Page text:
Chicago Police Surprise Young Cancer Patient

"It’s just amazing the courage she’s showing today," said Interim Police Superintendent Eddie Johnson

Six-year-old Madison Pruitt's lifelong wish is to be a Chicago police officer.

Officers in the city's sixth district had prepared to welcome the young girl to the police station Wednesday, but unfortunately their plans were changed.

Shortly before they were supposed to surprise the young girl, they learned Pruitt, who is battling a rare muscular cancer and is under home hospice care, wasn't feeling well enough to come to the celebration.

"Her spirits are well, but she’s doing pretty poorly at this point," said Sgt. Ernest Bradley, of the Chicago Alternative Policing Strategy, or CAPS, the department's community policing program.

That’s when they decided to bring the surprise to her.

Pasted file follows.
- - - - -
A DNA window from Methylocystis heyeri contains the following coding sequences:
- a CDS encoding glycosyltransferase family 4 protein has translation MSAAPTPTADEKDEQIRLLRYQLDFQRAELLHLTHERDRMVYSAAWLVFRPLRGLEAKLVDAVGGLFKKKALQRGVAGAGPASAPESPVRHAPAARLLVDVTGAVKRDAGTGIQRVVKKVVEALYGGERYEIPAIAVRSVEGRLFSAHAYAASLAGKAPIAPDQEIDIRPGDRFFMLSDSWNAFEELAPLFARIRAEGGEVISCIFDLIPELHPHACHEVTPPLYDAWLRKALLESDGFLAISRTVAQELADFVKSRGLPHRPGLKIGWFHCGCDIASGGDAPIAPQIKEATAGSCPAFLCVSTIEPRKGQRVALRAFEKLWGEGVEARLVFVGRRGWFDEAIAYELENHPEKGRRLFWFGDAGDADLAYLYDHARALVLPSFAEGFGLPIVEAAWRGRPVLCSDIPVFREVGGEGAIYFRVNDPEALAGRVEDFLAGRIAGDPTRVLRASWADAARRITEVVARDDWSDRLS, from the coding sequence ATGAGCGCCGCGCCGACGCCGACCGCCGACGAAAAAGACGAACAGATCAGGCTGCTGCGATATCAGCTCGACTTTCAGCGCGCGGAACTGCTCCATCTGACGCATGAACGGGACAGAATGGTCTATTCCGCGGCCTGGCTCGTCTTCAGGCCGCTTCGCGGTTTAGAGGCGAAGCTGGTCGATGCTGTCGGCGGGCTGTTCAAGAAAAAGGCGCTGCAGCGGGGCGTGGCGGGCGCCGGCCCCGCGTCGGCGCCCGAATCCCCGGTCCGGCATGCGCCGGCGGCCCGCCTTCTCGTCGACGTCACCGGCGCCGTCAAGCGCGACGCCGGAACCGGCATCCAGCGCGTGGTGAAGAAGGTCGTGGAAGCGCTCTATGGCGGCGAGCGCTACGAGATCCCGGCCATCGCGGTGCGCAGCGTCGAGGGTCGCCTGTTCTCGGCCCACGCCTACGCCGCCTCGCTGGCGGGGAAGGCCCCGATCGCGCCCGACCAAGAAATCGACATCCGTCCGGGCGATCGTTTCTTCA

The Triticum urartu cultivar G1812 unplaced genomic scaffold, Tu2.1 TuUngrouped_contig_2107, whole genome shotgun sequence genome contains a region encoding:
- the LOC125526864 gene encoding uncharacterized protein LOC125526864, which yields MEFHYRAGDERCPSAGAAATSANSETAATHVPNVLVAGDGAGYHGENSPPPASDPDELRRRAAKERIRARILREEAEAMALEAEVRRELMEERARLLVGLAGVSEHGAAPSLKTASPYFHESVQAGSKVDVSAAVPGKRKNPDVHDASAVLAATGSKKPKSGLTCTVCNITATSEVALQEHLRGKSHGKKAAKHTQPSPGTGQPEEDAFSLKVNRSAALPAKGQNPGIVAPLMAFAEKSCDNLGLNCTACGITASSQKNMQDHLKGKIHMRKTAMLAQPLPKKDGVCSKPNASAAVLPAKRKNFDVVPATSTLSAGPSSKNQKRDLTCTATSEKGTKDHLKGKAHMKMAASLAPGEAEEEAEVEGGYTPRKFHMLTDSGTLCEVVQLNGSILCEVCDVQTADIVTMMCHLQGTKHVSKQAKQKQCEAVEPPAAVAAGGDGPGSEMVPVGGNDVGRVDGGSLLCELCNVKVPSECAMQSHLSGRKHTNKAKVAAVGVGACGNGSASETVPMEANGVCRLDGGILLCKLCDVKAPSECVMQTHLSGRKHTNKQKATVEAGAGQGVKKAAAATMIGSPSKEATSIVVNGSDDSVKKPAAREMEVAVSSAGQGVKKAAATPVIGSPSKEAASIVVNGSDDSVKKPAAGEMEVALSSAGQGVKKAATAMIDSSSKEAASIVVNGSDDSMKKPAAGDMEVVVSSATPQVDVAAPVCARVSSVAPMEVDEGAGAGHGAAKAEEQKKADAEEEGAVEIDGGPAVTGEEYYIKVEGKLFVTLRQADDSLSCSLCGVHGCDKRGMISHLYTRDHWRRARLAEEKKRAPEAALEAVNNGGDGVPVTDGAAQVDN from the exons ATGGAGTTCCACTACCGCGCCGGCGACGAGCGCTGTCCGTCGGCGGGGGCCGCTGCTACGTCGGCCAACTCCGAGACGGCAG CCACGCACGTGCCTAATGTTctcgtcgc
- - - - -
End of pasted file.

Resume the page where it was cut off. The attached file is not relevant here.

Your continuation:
Roughly 70 police officers showed up on her doorstep, some even on patrol horses.

"I never imagined that it would be this much," said social worker Lindsay Wooster with Journey Care Hospice. "It’s pretty incredible."

No one imagined that Interim Police Superintendent Eddie Johnson would also be there to grant her wish, presenting her with an Award of Valor.

"It’s just amazing the courage she’s showing today," Johnson said. "That gives us pause to think about our own mortality and families. That’s the reason we do what we do."

When asked why Pruitt wanted to be a police officer, her response was simple.

"Because you get to protect people," she said.

It’s a day her grandmother, Pamlor Nelson, said she will never forget. 

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